Brilliant summer birding
Brilliant summer birding
MIKE MYERS, WILDERNESS SAFARIS
By the end of October all living things in Hwange are desperately waiting for the rain. The cloud build-up tends to tease us for a while till the first explosion of thunder rocks the land and huge raindrops descend on parched earth puffing up dust. The sweet scent of wet grass fills the air and the bush transforms itself into a lush paradise as if Mother Nature waved a magic wand. Summer birding is an exquisite part of viewing at this time of the year.
Waterfowl are here in numbers:teal, ducks, geese and waders of every type are found wherever there is surface water and add such value to game drives. Migrants arrive and instantly add ‘lifers’ to the bird lists of guests who have only previously visited in the dry winter months. The striking breeding plumage adorning male birds enhances the kaleidoscope of summer in Africa.
On a recent trip to Hwange, just off Ngweshla, we saw an amazing interaction between a spurwing and Egyptian goose. Both had goslings and the Egyptian goose was intent on keeping the pan for itself. The spurwing circled the perimeter of the pan with her goslings, but as she turned her back on the Egyptian male, he attacked the spurwing goslings by dropping his head and waddling over with beak open. The bigger spurwing replied with a fierce hissing, flapping wings and charge. She saw off more than one attack but ended the confrontation by leading her goslings away to another pan.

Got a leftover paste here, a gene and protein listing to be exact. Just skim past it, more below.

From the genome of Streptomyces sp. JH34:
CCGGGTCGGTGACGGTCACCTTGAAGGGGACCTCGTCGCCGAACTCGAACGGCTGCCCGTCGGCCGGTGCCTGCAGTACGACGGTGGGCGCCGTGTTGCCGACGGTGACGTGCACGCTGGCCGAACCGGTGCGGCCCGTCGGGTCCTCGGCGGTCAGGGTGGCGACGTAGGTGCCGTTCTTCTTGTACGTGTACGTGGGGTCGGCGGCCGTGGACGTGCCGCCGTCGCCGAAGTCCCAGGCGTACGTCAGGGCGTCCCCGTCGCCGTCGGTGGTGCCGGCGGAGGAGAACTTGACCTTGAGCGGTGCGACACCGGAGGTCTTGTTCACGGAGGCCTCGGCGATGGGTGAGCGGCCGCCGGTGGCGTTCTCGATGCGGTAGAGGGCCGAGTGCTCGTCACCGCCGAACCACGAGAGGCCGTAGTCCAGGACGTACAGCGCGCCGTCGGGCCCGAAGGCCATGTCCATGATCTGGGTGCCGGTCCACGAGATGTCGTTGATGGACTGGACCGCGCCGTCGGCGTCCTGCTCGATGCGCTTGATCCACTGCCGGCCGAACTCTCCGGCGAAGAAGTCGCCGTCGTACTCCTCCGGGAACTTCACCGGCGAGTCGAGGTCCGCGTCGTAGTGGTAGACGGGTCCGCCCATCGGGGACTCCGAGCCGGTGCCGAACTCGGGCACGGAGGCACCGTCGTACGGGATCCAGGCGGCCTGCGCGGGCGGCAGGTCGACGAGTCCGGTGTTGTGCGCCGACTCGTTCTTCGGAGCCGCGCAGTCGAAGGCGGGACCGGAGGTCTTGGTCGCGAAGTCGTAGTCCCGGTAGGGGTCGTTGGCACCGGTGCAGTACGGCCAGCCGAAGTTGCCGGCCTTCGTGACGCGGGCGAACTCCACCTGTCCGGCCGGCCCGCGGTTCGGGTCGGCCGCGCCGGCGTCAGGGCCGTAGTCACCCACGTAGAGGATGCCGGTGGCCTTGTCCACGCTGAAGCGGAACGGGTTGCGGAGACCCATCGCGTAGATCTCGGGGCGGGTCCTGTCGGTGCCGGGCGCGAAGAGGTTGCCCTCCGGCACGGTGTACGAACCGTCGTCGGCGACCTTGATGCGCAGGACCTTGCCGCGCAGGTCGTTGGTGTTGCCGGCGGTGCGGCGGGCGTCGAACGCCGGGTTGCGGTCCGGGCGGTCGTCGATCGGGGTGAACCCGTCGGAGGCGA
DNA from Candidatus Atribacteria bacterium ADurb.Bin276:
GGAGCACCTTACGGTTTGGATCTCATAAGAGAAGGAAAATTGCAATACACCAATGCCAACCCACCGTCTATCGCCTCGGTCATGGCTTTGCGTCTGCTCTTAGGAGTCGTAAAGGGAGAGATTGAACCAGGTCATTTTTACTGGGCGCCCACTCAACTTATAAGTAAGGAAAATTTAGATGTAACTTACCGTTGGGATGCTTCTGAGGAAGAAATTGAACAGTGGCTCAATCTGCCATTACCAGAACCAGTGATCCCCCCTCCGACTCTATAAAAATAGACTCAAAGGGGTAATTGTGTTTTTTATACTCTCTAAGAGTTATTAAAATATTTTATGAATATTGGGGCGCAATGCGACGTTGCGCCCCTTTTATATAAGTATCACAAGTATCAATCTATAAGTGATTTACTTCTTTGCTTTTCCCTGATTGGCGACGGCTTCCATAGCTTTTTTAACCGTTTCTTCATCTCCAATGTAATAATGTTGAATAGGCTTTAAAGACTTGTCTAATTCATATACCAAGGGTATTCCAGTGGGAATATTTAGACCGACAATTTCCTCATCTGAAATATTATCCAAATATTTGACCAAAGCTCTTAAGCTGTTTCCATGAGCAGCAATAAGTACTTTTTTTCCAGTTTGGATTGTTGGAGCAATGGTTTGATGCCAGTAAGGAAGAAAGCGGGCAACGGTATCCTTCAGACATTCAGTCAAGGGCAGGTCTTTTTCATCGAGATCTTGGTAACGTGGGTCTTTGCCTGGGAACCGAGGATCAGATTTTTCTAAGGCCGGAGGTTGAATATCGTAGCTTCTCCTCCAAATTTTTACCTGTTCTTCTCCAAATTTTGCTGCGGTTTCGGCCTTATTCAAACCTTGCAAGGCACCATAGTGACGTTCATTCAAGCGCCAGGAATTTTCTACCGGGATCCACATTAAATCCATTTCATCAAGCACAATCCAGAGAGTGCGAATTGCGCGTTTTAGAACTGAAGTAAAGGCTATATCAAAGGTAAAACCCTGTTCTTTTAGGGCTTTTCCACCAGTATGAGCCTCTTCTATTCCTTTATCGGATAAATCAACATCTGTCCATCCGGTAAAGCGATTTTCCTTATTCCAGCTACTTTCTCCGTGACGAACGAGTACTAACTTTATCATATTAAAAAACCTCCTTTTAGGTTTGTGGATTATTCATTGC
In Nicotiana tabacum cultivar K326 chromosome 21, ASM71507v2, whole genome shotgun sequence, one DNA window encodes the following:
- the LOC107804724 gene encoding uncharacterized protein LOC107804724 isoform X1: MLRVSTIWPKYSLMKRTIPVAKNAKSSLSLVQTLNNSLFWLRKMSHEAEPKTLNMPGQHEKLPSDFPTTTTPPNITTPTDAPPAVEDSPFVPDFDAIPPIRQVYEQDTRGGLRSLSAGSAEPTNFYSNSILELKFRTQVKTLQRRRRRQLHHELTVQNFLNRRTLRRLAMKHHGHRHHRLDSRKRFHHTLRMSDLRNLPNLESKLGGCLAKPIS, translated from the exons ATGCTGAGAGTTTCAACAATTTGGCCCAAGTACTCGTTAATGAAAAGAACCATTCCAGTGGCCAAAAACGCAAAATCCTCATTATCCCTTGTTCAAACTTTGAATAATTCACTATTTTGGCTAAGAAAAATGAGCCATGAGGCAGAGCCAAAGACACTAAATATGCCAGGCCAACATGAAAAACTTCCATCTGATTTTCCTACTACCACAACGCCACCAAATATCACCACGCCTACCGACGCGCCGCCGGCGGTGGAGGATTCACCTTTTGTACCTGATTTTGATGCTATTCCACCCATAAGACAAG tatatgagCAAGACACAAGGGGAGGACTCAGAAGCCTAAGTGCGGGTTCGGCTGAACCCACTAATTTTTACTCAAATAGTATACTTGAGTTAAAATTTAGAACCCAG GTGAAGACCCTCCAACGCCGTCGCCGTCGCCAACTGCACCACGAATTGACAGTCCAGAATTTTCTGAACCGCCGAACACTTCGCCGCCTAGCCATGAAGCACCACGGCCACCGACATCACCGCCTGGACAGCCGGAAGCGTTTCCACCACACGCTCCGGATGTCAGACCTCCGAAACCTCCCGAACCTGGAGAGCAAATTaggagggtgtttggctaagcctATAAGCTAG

Further on we saw seven Amur falcons hunting. They suspended themselves hovering in one spot with their wings flapping fast, their heads down and their eyes piercing the ground until they spotted their prey and droppedwith speed and precision. They continued relentlessly in this way, entertaining us for hours, hovering almost directly above us at times which meant superb moments for photography.
The Ngamo Flats is another water wonderland that transforms in January and February into a birding paradise. Here we saw the secretive painted snipe at a small pan. She was taking a bath in the fresh rainwater and we watched for ages as she ruffled her feathers, shook herself with delight as the water wriggled between her feathers and cleaned through to her skin. We also saw clouds of white storks that swirled in the thermals and then settled in long lines feeding on the ground.
Quite apart from all the fun involved in finding and identifying all the different species, the time spent birding allows guides to keep their eyes and ears open to what else is happening. This often leads to sightings of the larger predators through an alarm call or from the time taken to watch the behaviour of the plains game.
Most guides will tell you that the summer is their favourite time. There is so much happening and the habitat looks refreshed. A visit at this time of the year should be on everyone’s bucket list.